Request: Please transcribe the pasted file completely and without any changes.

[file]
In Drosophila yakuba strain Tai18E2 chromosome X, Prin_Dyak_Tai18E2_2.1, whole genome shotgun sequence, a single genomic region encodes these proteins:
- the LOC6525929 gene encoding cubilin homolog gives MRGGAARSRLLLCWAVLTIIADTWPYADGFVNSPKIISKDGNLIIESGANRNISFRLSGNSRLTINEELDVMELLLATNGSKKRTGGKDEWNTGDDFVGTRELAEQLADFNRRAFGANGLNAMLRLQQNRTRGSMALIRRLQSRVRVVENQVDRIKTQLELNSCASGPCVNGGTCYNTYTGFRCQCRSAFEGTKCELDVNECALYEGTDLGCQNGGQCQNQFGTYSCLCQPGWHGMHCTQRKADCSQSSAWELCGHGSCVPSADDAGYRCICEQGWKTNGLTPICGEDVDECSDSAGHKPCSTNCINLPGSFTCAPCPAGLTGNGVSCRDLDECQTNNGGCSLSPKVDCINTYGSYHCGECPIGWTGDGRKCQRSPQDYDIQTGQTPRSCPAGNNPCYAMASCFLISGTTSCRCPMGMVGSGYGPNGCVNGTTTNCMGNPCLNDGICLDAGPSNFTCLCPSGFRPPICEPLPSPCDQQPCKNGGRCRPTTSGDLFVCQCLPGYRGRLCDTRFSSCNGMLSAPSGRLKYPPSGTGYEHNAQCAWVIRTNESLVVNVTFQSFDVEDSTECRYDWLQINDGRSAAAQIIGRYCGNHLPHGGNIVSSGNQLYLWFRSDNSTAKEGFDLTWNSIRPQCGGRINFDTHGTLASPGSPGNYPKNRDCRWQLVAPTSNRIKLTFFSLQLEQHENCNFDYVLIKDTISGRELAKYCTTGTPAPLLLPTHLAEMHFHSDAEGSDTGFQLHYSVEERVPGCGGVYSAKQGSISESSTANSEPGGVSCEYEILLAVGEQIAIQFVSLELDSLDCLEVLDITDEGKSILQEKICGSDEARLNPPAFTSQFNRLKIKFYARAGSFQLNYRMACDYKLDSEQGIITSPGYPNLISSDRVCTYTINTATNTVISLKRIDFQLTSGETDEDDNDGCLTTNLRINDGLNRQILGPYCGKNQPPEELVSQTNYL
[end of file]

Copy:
In Drosophila yakuba strain Tai18E2 chromosome X, Prin_Dyak_Tai18E2_2.1, whole genome shotgun sequence, a single genomic region encodes these proteins:
- the LOC6525929 gene encoding cubilin homolog gives MRGGAARSRLLLCWAVLTIIADTWPYADGFVNSPKIISKDGNLIIESGANRNISFRLSGNSRLTINEELDVMELLLATNGSKKRTGGKDEWNTGDDFVGTRELAEQLADFNRRAFGANGLNAMLRLQQNRTRGSMALIRRLQSRVRVVENQVDRIKTQLELNSCASGPCVNGGTCYNTYTGFRCQCRSAFEGTKCELDVNECALYEGTDLGCQNGGQCQNQFGTYSCLCQPGWHGMHCTQRKADCSQSSAWELCGHGSCVPSADDAGYRCICEQGWKTNGLTPICGEDVDECSDSAGHKPCSTNCINLPGSFTCAPCPAGLTGNGVSCRDLDECQTNNGGCSLSPKVDCINTYGSYHCGECPIGWTGDGRKCQRSPQDYDIQTGQTPRSCPAGNNPCYAMASCFLISGTTSCRCPMGMVGSGYGPNGCVNGTTTNCMGNPCLNDGICLDAGPSNFTCLCPSGFRPPICEPLPSPCDQQPCKNGGRCRPTTSGDLFVCQCLPGYRGRLCDTRFSSCNGMLSAPSGRLKYPPSGTGYEHNAQCAWVIRTNESLVVNVTFQSFDVEDSTECRYDWLQINDGRSAAAQIIGRYCGNHLPHGGNIVSSGNQLYLWFRSDNSTAKEGFDLTWNSIRPQCGGRINFDTHGTLASPGSPGNYPKNRDCRWQLVAPTSNRIKLTFFSLQLEQHENCNFDYVLIKDTISGRELAKYCTTGTPAPLLLPTHLAEMHFHSDAEGSDTGFQLHYSVEERVPGCGGVYSAKQGSISESSTANSEPGGVSCEYEILLAVGEQIAIQFVSLELDSLDCLEVLDITDEGKSILQEKICGSDEARLNPPAFTSQFNRLKIKFYARAGSFQLNYRMACDYKLDSEQGIITSPGYPNLISSDRVCTYTINTATNTVISLKRIDFQLTSGETDEDDNDGCLTTNLRINDGLNRQILGPYCGKNQPPEELVSQTNYL